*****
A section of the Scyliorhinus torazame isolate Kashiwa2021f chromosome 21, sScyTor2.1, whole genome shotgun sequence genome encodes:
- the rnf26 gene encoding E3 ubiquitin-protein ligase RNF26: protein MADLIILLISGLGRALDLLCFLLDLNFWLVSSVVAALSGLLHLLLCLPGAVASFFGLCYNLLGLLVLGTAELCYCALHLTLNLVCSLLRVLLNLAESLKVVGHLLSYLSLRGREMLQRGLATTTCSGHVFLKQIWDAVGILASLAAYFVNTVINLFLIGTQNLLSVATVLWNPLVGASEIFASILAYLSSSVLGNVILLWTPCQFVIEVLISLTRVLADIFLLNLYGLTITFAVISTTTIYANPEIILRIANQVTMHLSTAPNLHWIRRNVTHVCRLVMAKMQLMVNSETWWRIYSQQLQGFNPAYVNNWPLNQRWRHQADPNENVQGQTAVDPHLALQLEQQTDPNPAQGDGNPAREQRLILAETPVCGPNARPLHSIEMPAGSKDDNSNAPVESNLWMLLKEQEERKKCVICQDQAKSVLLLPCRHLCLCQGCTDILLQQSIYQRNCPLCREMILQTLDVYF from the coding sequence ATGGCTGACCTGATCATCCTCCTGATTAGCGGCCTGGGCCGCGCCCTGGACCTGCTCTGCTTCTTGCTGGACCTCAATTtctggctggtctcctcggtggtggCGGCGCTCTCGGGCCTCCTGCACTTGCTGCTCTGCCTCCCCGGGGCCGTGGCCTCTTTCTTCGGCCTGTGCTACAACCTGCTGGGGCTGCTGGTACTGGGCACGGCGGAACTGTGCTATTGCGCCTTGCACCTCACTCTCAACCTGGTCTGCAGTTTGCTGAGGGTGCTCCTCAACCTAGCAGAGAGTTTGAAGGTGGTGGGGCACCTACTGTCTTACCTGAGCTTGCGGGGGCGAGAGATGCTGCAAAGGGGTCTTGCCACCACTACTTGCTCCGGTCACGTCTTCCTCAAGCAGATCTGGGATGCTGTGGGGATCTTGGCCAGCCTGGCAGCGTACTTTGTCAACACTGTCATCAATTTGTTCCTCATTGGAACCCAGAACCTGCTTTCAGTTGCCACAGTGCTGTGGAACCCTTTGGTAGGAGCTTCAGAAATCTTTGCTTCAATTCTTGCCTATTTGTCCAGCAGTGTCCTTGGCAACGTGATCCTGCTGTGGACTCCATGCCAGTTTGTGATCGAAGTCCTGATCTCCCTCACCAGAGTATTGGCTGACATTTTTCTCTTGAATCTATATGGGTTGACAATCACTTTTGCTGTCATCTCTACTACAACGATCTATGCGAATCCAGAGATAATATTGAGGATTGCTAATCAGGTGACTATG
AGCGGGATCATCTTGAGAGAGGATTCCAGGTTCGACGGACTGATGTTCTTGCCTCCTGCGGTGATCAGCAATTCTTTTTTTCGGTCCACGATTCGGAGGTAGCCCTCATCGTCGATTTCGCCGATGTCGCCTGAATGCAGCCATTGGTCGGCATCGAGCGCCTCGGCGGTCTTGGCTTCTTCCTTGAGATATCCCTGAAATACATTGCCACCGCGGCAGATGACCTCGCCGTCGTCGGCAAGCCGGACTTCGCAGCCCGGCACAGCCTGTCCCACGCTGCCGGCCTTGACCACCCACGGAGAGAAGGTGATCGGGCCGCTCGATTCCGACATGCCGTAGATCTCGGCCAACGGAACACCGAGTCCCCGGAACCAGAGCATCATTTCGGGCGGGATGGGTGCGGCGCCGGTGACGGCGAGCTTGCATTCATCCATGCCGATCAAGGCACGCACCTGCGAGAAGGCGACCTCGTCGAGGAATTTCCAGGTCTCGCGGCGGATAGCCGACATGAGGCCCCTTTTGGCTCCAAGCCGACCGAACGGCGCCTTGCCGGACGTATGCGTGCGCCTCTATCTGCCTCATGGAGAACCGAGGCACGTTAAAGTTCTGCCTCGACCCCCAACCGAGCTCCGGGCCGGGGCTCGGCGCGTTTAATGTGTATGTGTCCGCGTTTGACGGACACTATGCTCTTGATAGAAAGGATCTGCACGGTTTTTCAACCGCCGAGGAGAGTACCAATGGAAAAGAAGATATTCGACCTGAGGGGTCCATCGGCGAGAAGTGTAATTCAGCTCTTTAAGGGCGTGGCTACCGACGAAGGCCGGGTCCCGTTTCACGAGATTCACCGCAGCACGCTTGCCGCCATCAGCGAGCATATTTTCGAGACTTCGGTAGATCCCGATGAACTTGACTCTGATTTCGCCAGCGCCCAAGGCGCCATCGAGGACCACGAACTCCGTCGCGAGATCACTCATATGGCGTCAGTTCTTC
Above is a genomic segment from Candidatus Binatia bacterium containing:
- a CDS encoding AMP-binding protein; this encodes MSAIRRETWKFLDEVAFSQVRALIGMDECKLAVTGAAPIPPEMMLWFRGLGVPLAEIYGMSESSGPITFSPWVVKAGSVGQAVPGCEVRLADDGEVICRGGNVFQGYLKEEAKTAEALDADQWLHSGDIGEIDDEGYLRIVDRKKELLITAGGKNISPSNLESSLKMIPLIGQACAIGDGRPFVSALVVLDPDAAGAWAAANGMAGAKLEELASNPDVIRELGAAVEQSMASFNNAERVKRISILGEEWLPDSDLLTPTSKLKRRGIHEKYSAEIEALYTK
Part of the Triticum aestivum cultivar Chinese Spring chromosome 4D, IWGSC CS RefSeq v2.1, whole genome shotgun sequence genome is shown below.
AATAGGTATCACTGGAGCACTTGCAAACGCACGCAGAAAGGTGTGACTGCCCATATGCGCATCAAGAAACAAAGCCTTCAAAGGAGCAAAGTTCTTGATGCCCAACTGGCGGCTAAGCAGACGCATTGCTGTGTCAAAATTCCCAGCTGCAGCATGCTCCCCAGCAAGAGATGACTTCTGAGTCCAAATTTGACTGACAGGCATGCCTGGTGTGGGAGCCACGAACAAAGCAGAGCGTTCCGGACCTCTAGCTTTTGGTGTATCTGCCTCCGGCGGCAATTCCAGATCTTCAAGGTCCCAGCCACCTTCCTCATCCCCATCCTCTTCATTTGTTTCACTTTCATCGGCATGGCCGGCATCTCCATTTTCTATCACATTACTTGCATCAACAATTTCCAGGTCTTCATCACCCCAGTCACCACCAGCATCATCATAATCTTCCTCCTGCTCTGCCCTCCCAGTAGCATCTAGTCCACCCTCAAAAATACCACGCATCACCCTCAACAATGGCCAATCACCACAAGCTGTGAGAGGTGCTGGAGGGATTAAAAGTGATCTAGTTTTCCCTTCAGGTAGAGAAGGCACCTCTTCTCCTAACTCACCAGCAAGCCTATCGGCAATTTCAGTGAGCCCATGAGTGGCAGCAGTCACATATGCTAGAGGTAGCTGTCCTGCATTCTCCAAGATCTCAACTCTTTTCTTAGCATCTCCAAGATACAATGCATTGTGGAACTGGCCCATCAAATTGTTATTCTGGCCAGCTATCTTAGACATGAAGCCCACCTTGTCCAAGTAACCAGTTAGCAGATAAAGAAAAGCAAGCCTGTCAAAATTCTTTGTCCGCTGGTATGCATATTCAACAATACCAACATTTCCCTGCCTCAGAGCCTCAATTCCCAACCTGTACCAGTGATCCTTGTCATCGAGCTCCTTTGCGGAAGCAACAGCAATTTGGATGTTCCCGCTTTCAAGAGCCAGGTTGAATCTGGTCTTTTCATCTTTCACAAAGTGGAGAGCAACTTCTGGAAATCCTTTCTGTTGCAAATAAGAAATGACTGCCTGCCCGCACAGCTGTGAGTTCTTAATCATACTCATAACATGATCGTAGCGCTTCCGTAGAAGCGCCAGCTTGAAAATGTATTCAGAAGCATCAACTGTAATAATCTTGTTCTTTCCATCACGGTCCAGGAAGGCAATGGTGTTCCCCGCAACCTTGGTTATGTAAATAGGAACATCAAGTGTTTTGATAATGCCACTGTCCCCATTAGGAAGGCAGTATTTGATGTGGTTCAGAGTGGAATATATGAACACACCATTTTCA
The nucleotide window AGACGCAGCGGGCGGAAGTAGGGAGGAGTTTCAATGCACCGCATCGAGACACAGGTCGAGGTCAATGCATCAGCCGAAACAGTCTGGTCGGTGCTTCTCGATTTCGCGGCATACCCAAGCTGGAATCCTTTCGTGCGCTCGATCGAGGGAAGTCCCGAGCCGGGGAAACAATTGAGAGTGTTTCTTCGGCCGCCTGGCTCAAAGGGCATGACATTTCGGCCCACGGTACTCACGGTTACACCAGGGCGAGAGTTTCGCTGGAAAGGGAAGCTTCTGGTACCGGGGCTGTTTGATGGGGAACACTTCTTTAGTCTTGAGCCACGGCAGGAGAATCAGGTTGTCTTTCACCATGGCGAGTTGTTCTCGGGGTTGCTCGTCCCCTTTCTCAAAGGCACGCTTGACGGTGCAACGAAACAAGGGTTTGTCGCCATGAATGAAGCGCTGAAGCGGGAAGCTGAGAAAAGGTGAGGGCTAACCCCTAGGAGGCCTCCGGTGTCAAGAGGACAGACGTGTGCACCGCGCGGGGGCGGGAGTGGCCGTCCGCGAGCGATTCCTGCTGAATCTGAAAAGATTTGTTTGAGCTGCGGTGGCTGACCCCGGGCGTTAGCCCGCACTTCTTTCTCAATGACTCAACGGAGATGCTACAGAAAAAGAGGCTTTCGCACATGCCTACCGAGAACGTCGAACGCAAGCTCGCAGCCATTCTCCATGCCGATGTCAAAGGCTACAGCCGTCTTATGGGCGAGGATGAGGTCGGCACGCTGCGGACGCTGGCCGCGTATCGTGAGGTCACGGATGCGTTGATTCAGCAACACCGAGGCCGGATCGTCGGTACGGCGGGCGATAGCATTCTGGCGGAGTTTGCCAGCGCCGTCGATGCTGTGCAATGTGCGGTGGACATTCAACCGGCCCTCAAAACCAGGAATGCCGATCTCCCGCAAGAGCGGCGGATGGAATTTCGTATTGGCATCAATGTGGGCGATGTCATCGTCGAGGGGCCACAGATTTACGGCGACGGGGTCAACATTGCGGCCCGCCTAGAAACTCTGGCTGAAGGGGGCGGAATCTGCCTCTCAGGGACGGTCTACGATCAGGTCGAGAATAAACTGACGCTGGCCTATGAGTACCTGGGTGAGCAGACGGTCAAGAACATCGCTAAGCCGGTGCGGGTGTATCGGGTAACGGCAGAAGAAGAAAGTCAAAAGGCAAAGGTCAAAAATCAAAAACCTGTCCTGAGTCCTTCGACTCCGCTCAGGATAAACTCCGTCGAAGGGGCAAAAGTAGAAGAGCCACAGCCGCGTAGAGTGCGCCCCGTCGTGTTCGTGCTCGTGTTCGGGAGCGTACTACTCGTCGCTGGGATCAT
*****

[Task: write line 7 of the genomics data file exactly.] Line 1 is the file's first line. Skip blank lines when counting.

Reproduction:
AATAGGTATCACTGGAGCACTTGCAAACGCACGCAGAAAGGTGTGACTGCCCATATGCGCATCAAGAAACAAAGCCTTCAAAGGAGCAAAGTTCTTGATGCCCAACTGGCGGCTAAGCAGACGCATTGCTGTGTCAAAATTCCCAGCTGCAGCATGCTCCCCAGCAAGAGATGACTTCTGAGTCCAAATTTGACTGACAGGCATGCCTGGTGTGGGAGCCACGAACAAAGCAGAGCGTTCCGGACCTCTAGCTTTTGGTGTATCTGCCTCCGGCGGCAATTCCAGATCTTCAAGGTCCCAGCCACCTTCCTCATCCCCATCCTCTTCATTTGTTTCACTTTCATCGGCATGGCCGGCATCTCCATTTTCTATCACATTACTTGCATCAACAATTTCCAGGTCTTCATCACCCCAGTCACCACCAGCATCATCATAATCTTCCTCCTGCTCTGCCCTCCCAGTAGCATCTAGTCCACCCTCAAAAATACCACGCATCACCCTCAACAATGGCCAATCACCACAAGCTGTGAGAGGTGCTGGAGGGATTAAAAGTGATCTAGTTTTCCCTTCAGGTAGAGAAGGCACCTCTTCTCCTAACTCACCAGCAAGCCTATCGGCAATTTCAGTGAGCCCATGAGTGGCAGCAGTCACATATGCTAGAGGTAGCTGTCCTGCATTCTCCAAGATCTCAACTCTTTTCTTAGCATCTCCAAGATACAATGCATTGTGGAACTGGCCCATCAAATTGTTATTCTGGCCAGCTATCTTAGACATGAAGCCCACCTTGTCCAAGTAACCAGTTAGCAGATAAAGAAAAGCAAGCCTGTCAAAATTCTTTGTCCGCTGGTATGCATATTCAACAATACCAACATTTCCCTGCCTCAGAGCCTCAATTCCCAACCTGTACCAGTGATCCTTGTCATCGAGCTCCTTTGCGGAAGCAACAGCAATTTGGATGTTCCCGCTTTCAAGAGCCAGGTTGAATCTGGTCTTTTCATCTTTCACAAAGTGGAGAGCAACTTCTGGAAATCCTTTCTGTTGCAAATAAGAAATGACTGCCTGCCCGCACAGCTGTGAGTTCTTAATCATACTCATAACATGATCGTAGCGCTTCCGTAGAAGCGCCAGCTTGAAAATGTATTCAGAAGCATCAACTGTAATAATCTTGTTCTTTCCATCACGGTCCAGGAAGGCAATGGTGTTCCCCGCAACCTTGGTTATGTAAATAGGAACATCAAGTGTTTTGATAATGCCACTGTCCCCATTAGGAAGGCAGTATTTGATGTGGTTCAGAGTGGAATATATGAACACACCATTTTCA